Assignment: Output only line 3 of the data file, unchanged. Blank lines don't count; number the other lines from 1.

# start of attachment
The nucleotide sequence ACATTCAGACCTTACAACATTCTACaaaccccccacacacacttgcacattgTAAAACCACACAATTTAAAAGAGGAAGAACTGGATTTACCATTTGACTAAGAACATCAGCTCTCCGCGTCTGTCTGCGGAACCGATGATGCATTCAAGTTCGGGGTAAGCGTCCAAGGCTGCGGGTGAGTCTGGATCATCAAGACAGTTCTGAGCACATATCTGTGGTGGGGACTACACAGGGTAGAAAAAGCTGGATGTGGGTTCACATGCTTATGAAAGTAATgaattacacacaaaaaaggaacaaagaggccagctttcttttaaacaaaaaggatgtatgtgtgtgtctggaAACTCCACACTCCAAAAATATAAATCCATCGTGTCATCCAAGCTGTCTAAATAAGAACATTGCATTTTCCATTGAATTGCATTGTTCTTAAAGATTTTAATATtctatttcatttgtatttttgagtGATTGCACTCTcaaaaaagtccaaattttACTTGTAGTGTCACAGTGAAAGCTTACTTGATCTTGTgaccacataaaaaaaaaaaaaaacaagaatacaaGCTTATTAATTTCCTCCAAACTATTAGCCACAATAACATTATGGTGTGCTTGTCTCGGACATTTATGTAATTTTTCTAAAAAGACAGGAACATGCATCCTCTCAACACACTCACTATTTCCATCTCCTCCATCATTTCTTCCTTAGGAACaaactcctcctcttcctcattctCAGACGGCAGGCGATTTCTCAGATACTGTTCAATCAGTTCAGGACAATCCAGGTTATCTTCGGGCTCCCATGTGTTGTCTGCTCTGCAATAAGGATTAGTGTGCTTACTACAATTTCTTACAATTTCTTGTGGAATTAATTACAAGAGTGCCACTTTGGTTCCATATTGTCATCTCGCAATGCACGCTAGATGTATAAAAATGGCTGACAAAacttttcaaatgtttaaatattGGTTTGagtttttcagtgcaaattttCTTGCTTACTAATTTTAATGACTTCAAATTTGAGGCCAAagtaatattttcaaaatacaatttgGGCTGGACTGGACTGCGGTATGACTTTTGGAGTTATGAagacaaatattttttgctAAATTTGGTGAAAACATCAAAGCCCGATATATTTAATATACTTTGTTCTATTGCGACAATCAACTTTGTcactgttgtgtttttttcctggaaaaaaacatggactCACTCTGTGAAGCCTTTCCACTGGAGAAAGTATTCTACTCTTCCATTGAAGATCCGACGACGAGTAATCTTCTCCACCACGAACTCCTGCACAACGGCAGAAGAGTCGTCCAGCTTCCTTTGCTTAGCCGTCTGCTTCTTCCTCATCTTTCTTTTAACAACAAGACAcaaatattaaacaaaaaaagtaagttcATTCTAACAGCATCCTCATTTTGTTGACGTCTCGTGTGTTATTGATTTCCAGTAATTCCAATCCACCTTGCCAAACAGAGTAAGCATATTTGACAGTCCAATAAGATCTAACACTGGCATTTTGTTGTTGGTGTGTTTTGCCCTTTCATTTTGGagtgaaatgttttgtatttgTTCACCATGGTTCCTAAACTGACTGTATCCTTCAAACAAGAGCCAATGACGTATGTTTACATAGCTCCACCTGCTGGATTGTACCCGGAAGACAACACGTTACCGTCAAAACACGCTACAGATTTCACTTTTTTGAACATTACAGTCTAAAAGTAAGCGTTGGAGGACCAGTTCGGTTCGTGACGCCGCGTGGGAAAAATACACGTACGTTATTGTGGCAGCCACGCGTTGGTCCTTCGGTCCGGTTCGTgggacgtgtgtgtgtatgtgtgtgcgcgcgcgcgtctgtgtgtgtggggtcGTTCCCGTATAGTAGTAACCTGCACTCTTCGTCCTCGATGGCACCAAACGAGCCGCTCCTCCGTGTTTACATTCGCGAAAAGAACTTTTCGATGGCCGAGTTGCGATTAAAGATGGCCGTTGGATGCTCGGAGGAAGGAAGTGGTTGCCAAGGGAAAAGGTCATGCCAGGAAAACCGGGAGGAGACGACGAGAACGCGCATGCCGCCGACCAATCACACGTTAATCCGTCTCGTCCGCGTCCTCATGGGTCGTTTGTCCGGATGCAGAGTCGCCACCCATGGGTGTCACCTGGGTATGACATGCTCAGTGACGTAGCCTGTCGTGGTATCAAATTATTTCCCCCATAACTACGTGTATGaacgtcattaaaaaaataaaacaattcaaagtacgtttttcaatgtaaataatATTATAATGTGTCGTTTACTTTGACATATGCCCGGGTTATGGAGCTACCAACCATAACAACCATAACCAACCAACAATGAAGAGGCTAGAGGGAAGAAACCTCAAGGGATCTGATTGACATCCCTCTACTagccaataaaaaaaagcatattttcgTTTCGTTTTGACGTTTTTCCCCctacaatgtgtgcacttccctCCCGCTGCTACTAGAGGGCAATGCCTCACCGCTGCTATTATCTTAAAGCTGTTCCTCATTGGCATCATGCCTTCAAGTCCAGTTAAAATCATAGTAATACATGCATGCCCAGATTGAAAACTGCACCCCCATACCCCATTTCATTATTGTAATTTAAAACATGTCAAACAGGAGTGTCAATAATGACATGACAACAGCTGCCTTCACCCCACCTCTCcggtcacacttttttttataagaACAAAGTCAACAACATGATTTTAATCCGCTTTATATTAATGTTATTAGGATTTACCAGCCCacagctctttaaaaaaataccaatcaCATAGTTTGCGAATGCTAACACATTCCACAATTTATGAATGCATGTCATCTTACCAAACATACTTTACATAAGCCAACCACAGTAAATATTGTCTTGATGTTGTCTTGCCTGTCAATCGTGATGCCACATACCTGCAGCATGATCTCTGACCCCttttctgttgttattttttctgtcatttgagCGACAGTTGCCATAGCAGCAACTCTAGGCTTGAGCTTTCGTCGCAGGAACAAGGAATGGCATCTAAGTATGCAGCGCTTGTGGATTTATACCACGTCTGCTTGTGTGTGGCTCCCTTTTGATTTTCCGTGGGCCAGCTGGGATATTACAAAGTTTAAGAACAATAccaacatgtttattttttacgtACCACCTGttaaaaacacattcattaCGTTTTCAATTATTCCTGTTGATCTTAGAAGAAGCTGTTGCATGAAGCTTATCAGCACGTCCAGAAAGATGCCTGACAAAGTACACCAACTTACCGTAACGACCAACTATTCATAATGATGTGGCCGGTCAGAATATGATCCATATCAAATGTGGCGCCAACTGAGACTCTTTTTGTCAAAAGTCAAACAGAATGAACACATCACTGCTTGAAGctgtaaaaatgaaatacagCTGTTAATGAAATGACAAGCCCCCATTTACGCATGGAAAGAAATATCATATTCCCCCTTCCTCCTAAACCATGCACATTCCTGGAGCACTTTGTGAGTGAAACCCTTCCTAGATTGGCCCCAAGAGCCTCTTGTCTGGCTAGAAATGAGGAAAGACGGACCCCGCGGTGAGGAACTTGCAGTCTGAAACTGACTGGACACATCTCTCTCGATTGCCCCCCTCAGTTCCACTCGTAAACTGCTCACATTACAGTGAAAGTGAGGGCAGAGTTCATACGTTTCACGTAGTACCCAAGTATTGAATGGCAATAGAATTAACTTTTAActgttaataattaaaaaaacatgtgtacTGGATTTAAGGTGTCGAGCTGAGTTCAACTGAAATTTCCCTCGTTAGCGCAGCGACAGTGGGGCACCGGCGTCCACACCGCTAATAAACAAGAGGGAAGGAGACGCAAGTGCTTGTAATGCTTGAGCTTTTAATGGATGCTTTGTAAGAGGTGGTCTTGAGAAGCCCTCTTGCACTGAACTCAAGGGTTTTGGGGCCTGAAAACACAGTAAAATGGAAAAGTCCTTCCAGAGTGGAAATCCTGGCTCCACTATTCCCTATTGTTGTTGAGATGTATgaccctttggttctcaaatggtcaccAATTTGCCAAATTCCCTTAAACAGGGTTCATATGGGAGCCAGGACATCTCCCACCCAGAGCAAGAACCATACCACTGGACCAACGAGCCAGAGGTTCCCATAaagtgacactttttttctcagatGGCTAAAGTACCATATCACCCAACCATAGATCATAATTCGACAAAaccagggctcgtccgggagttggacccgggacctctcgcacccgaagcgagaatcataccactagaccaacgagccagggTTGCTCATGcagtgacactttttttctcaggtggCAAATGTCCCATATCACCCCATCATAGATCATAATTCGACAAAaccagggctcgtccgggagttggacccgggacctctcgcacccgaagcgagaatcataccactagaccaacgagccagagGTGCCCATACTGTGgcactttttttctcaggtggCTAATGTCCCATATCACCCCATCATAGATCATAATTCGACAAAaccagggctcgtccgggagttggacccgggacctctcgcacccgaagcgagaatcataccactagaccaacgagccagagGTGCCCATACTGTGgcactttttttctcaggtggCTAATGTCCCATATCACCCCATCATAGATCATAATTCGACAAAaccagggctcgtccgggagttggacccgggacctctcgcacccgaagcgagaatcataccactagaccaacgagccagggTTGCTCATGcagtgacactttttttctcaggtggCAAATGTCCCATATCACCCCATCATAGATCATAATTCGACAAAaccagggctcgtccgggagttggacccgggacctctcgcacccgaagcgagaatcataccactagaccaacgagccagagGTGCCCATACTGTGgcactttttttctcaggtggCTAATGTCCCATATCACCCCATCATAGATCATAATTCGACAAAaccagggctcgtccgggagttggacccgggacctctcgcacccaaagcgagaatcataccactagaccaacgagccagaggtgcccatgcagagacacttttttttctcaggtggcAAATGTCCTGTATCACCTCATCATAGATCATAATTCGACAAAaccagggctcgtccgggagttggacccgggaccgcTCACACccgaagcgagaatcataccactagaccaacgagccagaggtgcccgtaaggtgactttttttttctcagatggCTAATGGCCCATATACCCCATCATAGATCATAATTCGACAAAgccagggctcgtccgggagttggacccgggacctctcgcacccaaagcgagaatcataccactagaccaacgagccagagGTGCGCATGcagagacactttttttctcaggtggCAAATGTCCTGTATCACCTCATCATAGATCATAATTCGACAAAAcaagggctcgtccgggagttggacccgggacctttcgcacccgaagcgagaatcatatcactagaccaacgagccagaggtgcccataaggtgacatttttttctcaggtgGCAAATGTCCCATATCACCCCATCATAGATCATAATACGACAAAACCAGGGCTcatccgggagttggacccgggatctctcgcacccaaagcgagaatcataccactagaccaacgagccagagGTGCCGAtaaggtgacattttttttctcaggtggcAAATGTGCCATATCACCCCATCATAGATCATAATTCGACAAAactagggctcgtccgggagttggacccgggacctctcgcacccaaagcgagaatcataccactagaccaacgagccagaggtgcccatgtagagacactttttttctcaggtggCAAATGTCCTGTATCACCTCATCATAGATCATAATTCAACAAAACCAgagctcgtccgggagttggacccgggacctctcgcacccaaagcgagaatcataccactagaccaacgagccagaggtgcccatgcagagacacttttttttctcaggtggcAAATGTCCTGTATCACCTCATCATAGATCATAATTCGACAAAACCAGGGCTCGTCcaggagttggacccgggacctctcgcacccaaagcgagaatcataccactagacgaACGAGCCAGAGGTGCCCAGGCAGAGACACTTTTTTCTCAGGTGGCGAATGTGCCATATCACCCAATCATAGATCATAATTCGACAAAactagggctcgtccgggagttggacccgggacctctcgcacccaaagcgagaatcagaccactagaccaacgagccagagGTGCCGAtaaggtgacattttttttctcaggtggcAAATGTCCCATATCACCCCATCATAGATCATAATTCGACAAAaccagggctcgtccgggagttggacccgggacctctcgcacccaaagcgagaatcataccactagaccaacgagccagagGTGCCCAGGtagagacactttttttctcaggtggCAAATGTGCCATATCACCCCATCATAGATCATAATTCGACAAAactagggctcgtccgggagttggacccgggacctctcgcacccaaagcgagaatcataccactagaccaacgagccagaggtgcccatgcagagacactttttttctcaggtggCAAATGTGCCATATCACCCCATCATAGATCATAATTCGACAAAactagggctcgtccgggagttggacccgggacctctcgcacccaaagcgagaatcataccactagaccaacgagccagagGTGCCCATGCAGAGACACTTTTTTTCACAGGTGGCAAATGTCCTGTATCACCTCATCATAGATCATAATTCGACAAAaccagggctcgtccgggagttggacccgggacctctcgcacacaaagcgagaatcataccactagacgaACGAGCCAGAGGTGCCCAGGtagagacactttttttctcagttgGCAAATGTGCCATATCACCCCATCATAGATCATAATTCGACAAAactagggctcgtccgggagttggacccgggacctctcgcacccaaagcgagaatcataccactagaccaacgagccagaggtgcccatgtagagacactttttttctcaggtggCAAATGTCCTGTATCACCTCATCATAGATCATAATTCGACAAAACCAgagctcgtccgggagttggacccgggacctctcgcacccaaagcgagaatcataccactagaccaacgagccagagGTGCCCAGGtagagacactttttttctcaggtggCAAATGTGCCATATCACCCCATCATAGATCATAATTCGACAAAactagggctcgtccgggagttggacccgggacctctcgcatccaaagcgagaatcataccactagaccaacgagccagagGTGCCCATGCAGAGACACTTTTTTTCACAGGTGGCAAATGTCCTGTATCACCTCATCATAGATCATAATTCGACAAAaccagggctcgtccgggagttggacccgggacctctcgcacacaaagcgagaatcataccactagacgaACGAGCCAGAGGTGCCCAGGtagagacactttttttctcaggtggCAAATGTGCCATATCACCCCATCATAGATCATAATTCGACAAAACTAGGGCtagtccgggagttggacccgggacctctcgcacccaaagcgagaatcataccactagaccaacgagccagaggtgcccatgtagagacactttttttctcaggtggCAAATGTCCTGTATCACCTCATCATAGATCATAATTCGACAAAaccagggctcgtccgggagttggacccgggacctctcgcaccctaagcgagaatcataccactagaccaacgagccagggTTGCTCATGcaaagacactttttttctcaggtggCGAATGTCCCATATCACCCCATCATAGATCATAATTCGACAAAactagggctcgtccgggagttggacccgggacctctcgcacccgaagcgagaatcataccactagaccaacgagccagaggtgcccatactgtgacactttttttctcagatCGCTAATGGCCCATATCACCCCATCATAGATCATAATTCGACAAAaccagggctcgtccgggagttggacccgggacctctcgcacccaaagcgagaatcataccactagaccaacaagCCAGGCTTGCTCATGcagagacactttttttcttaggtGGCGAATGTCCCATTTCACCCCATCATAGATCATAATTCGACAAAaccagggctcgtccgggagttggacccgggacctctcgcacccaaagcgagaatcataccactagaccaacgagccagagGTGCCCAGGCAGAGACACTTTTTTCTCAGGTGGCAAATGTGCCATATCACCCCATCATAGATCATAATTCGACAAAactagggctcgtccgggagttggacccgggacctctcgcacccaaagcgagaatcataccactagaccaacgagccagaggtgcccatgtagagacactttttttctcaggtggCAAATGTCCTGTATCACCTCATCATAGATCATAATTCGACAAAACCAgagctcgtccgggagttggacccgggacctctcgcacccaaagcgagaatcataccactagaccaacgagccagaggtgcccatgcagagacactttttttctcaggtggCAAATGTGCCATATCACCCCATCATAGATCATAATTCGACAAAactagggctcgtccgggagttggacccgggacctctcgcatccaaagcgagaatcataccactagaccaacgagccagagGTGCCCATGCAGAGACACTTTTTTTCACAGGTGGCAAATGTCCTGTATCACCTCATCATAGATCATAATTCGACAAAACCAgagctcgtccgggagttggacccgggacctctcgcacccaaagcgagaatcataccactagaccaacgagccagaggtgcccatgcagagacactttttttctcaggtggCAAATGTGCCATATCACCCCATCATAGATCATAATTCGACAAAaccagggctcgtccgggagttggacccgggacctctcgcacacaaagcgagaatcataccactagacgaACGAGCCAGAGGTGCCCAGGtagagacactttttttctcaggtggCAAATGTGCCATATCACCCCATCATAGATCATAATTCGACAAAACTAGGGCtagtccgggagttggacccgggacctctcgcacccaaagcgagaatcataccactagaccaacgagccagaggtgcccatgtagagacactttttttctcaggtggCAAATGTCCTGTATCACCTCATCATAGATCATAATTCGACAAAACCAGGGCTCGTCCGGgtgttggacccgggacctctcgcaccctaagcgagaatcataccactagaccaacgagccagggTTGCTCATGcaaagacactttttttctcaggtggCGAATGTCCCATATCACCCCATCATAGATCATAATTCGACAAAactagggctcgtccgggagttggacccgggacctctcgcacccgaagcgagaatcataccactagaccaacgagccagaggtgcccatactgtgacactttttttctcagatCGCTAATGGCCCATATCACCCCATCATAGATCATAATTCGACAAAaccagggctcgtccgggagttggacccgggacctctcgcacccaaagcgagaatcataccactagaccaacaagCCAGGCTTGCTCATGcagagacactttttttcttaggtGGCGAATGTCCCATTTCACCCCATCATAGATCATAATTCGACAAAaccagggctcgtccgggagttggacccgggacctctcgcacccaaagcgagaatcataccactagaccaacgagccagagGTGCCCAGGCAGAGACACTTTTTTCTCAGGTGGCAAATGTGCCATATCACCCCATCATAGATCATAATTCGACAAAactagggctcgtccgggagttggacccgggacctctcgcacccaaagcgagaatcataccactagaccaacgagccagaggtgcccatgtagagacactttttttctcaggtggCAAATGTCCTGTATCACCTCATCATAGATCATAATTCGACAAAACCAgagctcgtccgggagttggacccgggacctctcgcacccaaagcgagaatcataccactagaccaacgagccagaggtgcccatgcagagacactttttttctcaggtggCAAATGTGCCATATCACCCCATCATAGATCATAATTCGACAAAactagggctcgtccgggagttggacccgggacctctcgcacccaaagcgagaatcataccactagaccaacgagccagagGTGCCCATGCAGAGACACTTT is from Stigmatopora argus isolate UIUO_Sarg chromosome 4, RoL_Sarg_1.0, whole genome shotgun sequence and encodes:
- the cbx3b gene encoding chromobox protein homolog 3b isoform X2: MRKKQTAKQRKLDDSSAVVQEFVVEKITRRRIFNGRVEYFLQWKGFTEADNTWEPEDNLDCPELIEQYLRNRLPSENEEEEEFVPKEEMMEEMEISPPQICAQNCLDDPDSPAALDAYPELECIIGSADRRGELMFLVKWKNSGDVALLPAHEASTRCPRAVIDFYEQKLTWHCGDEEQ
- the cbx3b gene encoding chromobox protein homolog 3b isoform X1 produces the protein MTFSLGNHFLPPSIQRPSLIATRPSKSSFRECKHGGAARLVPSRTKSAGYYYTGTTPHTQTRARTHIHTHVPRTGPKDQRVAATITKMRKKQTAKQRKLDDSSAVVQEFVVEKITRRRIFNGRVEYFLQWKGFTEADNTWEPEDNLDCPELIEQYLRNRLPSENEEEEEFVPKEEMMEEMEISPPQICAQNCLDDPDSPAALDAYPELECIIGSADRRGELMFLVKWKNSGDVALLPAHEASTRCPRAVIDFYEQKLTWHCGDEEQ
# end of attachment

- the cbx3b gene encoding chromobox protein homolog 3b isoform X1 produces the protein MTFSLGNHFLPPSIQRPSLIATRPSKSSFRECKHGGAARLVPSRTKSAGYYYTGTTPHTQTRARTHIHTHVPRTGPKDQRVAATITKMRKKQTAKQRKLDDSSAVVQEFVVEKITRRRIFNGRVEYFLQWKGFTEADNTWEPEDNLDCPELIEQYLRNRLPSENEEEEEFVPKEEMMEEMEISPPQICAQNCLDDPDSPAALDAYPELECIIGSADRRGELMFLVKWKNSGDVALLPAHEASTRCPRAVIDFYEQKLTWHCGDEEQ